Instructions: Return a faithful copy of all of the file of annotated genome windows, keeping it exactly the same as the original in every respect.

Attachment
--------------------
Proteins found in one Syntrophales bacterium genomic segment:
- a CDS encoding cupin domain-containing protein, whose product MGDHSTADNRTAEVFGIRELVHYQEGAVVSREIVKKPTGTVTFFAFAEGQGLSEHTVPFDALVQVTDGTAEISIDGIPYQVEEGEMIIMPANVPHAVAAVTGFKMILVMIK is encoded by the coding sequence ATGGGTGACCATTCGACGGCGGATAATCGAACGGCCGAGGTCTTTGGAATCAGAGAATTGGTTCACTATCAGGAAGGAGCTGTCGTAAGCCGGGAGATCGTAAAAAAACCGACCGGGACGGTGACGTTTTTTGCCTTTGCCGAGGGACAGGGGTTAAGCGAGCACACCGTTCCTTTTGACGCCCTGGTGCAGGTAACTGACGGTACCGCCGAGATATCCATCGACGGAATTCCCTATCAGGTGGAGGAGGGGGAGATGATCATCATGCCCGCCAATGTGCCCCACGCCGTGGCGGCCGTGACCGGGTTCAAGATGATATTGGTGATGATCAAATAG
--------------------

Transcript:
Proteins found in one Syntrophales bacterium genomic segment:
- a CDS encoding cupin domain-containing protein, whose product MGDHSTADNRTAEVFGIRELVHYQEGAVVSREIVKKPTGTVTFFAFAEGQGLSEHTVPFDALVQVTDGTAEISIDGIPYQVEEGEMIIMPANVPHAVAAVTGFKMILVMIK is encoded by the coding sequence ATGGGTGACCATTCGACGGCGGATAATCGAACGGCCGAGGTCTTTGGAATCAGAGAATTGGTTCACTATCAGGAAGGAGCTGTCGTAAGCCGGGAGATCGTAAAAAAACCGACCGGGACGGTGACGTTTTTTGCCTTTGCCGAGGGACAGGGGTTAAGCGAGCACACCGTTCCTTTTGACGCCCTGGTGCAGGTAACTGACGGTACCGCCGAGATATCCATCGACGGAATTCCCTATCAGGTGGAGGAGGGGGAGATGATCATCATGCCCGCCAATGTGCCCCACGCCGTGGCGGCCGTGACCGGGTTCAAGATGATATTGGTGATGATCAAATAG